Solving a data dilemma in the Solomon Islands

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Solving a data dilemma in the Solomon Islands

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The Solomon Islands lie in the vast expanse of the Pacific Ocean. This remote location sheltered it from the brunt of the COVID-19 pandemic for almost two years. But when the country eventually began seeing its first cases in early 2022, lockdowns and curfews were introduced to stem infection.

At the same time, IFAD had just begun implementing its DELIVER programme in Honiara, which trains government staff on results-based project delivery and supports a new agricultural strategy. The programme follows decades of underfunding that eroded service infrastructure, agricultural research and training, and skills in data collection and use.

In response to the pandemic, the Ministry of Agriculture and Livestock (MAL) was tasked with activating emergency food relief efforts. But they faced a dilemma: after years of neglecting data collection, how do you find and feed people during a pandemic without addresses, street names or house numbers?

Food (and data) delivery

IFAD’s DELIVER staff stepped in to support immediate data needs by training a ten-person team in data collection, data analysis and reporting. At the outset, the task seemed almost insurmountable. The team lacked the most basic data and information, so they did not know how many people needed food or where these people lived.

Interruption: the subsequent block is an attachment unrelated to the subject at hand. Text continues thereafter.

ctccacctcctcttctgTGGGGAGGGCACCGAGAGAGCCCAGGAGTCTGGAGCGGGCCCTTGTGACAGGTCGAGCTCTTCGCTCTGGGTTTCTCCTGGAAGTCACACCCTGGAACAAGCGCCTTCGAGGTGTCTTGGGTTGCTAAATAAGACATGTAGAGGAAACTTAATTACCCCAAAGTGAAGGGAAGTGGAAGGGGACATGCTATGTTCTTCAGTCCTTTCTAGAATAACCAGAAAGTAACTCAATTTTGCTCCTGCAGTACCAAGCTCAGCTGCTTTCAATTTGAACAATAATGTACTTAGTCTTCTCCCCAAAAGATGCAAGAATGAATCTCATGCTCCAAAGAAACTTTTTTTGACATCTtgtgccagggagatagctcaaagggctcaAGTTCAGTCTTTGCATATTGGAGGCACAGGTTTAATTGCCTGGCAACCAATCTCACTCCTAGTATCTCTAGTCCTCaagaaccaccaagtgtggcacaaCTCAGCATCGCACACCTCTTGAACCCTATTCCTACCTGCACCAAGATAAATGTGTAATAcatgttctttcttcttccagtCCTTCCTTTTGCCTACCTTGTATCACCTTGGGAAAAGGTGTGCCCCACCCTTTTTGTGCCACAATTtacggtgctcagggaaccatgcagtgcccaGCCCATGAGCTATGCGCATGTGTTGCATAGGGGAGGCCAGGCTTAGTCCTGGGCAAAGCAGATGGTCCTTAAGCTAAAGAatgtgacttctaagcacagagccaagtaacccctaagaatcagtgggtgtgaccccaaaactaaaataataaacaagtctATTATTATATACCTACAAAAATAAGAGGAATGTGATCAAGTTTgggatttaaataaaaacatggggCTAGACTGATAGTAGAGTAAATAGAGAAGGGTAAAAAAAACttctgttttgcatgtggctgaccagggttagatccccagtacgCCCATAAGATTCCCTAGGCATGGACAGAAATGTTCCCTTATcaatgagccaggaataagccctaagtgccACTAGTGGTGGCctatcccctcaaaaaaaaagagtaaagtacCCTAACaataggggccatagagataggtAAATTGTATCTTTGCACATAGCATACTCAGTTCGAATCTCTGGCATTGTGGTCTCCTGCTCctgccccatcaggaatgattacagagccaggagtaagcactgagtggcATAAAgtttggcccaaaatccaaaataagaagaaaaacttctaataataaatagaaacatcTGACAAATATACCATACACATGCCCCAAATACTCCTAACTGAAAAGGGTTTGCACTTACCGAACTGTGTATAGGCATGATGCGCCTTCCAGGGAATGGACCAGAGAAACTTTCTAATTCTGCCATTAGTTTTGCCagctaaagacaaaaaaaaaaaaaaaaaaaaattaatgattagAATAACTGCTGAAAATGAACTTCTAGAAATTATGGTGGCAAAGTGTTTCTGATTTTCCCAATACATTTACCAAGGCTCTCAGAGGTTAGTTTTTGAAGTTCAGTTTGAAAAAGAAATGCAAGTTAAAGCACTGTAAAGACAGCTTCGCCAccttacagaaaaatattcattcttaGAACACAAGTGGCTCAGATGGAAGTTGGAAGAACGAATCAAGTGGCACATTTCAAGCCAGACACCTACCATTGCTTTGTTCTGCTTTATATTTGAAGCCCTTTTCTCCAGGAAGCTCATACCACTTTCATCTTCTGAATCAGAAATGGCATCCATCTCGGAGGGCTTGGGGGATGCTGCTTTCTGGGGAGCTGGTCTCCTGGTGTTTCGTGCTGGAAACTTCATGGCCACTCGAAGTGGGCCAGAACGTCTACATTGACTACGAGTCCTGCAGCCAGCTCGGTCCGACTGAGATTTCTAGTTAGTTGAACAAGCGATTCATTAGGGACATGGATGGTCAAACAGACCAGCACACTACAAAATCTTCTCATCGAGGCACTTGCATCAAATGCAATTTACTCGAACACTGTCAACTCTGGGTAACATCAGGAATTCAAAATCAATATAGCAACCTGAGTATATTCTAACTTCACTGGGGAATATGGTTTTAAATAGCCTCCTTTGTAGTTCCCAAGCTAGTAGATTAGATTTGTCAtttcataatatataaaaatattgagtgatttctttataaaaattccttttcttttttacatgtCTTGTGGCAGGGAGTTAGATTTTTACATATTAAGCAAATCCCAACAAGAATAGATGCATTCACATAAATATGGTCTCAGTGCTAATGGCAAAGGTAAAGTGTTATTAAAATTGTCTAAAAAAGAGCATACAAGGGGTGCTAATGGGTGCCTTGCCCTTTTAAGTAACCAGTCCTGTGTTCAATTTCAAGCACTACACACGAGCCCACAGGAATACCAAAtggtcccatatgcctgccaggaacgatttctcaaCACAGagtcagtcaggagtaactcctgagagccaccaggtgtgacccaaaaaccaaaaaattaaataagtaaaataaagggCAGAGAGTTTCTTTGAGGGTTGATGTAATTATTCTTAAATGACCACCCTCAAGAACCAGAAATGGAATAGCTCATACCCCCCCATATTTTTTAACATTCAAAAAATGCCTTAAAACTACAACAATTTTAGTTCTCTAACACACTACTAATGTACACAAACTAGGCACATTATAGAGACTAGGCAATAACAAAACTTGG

To begin, the team created maps of Honiara to define rough delivery zones within the emergency area and arranged deliveries for these zones.

Delivery drivers doubled up as data collectors, asking food relief recipients to sign a form stating where, when and how much food was delivered. They also captured the names, phone numbers and household sizes of residents not yet on delivery lists so they could be reached in the next round.

Young ministry employees upload data collected. © DELIVER/ Ministry of Agriculture and Livestock (MAL)

The data team added to this by contacting local development organizations for additional household data and inviting people to come to the food relief headquarters to provide their information. This helped them build a comprehensive database of 40,000 Honiara households in just two months.

While this database is incomplete, it is the first ever database of Honiara residents. MAL will use the data to gauge the need for future food distributions. Working with partners, like the National Statics Office and Honiara City Council, MAL hopes to strengthen the data and verify it against partners’ databases.

A data-driven future

The crisis laid bare the need for lasting, relevant skills that are crucial for decision-making and impact. As emergencies become more frequent and complex, robust data and processes are essential in order to react quickly and effectively.

The data team are now applying their new skills and results-based processes in their government jobs by creating more accurate data on crops and livestock, implementing weekly staff activity tracking and creating daily data updates and visualizations for monitoring and reporting.

The DELIVER programme in the Solomon Islands is funded by the Korean Ministry of Agriculture, Food and Rural Affairs.